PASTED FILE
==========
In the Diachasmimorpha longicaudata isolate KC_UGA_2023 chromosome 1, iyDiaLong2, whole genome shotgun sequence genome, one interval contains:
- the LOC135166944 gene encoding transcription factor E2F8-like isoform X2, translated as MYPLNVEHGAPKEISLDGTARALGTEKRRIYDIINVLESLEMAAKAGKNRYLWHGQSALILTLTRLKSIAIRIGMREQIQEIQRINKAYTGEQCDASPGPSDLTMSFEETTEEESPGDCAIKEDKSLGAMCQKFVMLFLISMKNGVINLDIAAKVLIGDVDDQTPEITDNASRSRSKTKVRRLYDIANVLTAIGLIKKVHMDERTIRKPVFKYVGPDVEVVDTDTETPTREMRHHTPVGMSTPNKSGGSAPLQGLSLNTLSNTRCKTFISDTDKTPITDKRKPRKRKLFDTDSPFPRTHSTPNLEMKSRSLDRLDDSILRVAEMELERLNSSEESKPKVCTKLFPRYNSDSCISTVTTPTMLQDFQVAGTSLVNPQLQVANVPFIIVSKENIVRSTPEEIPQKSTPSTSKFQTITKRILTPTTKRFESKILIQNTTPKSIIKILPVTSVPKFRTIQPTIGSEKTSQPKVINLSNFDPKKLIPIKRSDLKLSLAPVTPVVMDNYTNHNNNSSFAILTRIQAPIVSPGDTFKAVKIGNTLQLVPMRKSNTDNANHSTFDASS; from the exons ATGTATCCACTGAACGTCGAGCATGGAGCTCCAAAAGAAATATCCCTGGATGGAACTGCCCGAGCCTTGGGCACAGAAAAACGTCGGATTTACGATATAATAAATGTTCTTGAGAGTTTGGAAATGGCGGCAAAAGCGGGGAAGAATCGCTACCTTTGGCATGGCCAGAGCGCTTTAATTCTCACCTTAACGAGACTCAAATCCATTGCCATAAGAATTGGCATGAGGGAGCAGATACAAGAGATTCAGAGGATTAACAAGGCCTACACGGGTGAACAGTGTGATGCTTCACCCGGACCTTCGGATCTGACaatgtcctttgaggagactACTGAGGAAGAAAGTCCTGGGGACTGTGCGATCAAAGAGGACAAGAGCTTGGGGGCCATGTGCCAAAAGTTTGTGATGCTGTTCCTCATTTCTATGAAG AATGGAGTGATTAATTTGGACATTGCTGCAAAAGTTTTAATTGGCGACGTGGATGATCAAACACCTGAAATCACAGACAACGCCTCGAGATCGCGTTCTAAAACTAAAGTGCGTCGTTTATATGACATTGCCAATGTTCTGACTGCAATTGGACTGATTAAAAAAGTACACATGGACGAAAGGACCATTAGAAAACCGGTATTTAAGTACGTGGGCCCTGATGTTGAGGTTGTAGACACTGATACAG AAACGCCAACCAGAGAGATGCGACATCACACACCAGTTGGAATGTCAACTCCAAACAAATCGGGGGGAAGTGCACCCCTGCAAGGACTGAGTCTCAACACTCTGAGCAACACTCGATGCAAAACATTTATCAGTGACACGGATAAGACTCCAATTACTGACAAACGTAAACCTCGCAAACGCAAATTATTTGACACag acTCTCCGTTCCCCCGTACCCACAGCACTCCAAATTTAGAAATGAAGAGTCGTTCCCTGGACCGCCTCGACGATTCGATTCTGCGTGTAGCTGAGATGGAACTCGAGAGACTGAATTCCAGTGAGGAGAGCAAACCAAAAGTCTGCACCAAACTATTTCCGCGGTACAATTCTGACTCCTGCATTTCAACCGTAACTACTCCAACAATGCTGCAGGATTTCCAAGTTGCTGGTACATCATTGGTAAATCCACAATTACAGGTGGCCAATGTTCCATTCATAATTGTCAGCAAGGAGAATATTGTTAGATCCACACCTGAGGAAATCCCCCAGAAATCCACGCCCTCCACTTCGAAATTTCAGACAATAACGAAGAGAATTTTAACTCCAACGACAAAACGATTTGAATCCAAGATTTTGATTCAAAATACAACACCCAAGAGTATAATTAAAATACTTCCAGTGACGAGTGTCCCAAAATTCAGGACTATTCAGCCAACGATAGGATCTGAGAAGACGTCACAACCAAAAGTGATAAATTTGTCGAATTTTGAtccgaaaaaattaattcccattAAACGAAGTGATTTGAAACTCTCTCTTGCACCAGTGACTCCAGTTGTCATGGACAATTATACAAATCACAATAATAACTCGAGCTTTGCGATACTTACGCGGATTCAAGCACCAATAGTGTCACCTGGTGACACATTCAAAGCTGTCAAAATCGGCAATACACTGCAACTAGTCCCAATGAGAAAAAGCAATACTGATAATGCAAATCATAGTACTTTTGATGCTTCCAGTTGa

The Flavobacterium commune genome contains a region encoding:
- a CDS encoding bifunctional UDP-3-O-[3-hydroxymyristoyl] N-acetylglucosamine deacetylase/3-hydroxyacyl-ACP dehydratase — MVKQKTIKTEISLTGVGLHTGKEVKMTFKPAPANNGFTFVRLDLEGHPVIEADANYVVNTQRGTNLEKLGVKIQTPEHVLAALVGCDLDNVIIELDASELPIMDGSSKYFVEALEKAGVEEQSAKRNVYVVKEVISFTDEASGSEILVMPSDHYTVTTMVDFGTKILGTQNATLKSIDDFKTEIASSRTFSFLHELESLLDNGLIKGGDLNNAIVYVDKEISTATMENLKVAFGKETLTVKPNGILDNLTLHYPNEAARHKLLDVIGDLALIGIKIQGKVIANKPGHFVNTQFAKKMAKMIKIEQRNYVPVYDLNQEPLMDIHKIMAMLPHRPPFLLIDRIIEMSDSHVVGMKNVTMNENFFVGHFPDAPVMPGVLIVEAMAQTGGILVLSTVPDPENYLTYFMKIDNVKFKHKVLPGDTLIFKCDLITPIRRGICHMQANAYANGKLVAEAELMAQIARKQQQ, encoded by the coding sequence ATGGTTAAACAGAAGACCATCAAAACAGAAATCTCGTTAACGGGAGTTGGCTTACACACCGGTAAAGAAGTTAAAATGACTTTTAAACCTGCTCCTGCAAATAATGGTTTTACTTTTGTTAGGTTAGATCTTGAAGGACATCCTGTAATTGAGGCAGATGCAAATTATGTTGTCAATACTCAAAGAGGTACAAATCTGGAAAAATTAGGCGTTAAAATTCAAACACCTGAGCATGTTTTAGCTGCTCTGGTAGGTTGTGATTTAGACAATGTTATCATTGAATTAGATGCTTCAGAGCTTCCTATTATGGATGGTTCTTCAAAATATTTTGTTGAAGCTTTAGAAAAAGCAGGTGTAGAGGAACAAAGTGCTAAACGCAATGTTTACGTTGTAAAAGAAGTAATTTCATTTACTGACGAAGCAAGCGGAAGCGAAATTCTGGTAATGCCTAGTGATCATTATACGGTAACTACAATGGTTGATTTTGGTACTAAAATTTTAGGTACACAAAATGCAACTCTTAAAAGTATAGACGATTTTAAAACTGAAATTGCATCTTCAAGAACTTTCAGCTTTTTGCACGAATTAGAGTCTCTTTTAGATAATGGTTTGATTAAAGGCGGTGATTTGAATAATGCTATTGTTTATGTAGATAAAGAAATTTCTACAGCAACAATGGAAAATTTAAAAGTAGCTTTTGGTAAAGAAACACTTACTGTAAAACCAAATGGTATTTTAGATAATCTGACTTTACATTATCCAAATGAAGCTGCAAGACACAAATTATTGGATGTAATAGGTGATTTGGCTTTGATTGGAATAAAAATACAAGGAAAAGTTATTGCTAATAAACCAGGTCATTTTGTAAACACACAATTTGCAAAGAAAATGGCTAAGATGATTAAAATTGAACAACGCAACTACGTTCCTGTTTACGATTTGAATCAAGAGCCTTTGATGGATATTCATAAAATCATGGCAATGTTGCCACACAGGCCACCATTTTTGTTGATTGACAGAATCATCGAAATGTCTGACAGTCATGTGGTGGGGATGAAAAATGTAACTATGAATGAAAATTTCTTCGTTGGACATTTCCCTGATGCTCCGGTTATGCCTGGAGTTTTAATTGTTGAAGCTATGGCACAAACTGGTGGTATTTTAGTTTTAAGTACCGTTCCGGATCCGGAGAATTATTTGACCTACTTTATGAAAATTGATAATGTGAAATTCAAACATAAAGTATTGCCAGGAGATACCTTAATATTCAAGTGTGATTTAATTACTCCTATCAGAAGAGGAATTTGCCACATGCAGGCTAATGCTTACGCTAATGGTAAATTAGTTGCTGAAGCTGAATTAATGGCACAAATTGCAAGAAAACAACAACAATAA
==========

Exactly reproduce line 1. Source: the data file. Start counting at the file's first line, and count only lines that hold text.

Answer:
In the Diachasmimorpha longicaudata isolate KC_UGA_2023 chromosome 1, iyDiaLong2, whole genome shotgun sequence genome, one interval contains: